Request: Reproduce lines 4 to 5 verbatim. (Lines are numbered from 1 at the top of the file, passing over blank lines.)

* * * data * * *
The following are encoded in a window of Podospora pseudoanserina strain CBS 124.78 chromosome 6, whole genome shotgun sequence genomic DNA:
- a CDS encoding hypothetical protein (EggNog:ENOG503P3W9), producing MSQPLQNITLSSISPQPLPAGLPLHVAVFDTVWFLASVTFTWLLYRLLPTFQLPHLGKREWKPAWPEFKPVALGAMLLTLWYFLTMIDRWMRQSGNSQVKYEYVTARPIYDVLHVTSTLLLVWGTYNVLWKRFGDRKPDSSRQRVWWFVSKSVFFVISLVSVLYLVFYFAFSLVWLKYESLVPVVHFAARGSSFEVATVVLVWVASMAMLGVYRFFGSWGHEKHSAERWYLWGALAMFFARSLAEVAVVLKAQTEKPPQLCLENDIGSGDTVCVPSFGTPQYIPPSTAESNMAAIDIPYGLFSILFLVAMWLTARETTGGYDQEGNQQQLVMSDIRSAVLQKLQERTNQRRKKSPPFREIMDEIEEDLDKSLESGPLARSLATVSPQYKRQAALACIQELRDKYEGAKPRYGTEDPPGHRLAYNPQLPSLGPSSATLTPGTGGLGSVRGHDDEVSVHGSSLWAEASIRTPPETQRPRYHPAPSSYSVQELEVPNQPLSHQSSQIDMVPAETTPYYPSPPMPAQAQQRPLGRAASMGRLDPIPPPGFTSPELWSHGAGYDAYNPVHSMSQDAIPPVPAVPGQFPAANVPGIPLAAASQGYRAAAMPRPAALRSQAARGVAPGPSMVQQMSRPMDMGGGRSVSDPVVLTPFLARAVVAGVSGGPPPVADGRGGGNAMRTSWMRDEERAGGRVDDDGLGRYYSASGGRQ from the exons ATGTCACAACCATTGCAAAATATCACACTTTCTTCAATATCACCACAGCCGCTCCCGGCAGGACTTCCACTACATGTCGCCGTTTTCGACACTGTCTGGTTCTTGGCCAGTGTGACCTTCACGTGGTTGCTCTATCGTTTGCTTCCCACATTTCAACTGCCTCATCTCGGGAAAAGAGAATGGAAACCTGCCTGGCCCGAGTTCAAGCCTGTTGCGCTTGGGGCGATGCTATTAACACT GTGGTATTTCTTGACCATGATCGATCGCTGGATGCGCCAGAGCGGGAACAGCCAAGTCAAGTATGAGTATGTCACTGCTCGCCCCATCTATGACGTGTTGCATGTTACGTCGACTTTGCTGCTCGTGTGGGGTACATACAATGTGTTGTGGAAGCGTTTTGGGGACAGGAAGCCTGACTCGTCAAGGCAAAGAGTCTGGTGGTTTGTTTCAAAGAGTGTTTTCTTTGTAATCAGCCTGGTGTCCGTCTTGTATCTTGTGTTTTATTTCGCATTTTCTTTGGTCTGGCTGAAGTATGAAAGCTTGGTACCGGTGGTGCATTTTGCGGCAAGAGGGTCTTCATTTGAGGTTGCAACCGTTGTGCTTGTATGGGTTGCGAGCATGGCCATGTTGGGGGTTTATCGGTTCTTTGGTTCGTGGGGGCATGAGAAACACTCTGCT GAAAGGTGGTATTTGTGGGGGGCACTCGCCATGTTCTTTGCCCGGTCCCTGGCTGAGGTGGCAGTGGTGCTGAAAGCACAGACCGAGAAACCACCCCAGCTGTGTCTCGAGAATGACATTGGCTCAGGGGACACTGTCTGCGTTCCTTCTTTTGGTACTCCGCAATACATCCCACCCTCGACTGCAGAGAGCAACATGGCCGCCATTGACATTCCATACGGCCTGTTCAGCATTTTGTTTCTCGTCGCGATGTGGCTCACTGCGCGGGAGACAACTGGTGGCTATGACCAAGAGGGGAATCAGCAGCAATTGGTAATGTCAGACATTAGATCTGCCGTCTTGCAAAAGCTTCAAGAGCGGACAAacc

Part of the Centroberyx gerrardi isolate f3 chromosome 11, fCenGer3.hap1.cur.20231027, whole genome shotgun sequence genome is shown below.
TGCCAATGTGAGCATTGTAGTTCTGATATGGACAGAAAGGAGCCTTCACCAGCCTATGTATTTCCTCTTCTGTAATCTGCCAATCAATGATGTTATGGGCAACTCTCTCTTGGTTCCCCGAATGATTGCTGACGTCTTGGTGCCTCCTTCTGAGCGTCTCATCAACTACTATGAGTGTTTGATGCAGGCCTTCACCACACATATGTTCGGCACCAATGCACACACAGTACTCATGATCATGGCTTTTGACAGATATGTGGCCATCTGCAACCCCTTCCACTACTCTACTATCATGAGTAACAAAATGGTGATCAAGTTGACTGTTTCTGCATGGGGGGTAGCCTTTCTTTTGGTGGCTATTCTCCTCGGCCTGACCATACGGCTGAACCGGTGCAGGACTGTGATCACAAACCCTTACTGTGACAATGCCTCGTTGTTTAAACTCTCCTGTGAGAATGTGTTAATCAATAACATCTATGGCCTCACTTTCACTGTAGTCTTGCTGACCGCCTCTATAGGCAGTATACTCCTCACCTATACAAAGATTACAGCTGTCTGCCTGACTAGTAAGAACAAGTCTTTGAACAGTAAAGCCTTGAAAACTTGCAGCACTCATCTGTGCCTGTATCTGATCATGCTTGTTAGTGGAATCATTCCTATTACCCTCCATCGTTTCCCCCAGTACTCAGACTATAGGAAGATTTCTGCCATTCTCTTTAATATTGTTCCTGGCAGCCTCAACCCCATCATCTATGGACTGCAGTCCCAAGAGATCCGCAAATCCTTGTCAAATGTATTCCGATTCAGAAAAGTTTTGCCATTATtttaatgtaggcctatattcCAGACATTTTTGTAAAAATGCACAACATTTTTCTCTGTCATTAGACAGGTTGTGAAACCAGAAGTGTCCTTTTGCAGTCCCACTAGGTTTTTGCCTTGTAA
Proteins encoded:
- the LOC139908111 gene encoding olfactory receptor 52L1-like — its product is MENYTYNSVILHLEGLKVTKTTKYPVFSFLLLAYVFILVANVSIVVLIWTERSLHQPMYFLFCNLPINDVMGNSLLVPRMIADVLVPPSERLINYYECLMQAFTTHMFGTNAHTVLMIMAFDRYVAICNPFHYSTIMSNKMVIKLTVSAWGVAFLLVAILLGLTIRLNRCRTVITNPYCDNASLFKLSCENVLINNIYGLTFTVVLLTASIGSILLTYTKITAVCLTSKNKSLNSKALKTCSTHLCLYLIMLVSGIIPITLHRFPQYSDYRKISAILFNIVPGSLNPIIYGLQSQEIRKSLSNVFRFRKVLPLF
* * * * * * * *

TGCCAATGTGAGCATTGTAGTTCTGATATGGACAGAAAGGAGCCTTCACCAGCCTATGTATTTCCTCTTCTGTAATCTGCCAATCAATGATGTTATGGGCAACTCTCTCTTGGTTCCCCGAATGATTGCTGACGTCTTGGTGCCTCCTTCTGAGCGTCTCATCAACTACTATGAGTGTTTGATGCAGGCCTTCACCACACATATGTTCGGCACCAATGCACACACAGTACTCATGATCATGGCTTTTGACAGATATGTGGCCATCTGCAACCCCTTCCACTACTCTACTATCATGAGTAACAAAATGGTGATCAAGTTGACTGTTTCTGCATGGGGGGTAGCCTTTCTTTTGGTGGCTATTCTCCTCGGCCTGACCATACGGCTGAACCGGTGCAGGACTGTGATCACAAACCCTTACTGTGACAATGCCTCGTTGTTTAAACTCTCCTGTGAGAATGTGTTAATCAATAACATCTATGGCCTCACTTTCACTGTAGTCTTGCTGACCGCCTCTATAGGCAGTATACTCCTCACCTATACAAAGATTACAGCTGTCTGCCTGACTAGTAAGAACAAGTCTTTGAACAGTAAAGCCTTGAAAACTTGCAGCACTCATCTGTGCCTGTATCTGATCATGCTTGTTAGTGGAATCATTCCTATTACCCTCCATCGTTTCCCCCAGTACTCAGACTATAGGAAGATTTCTGCCATTCTCTTTAATATTGTTCCTGGCAGCCTCAACCCCATCATCTATGGACTGCAGTCCCAAGAGATCCGCAAATCCTTGTCAAATGTATTCCGATTCAGAAAAGTTTTGCCATTATtttaatgtaggcctatattcCAGACATTTTTGTAAAAATGCACAACATTTTTCTCTGTCATTAGACAGGTTGTGAAACCAGAAGTGTCCTTTTGCAGTCCCACTAGGTTTTTGCCTTGTAA
Proteins encoded: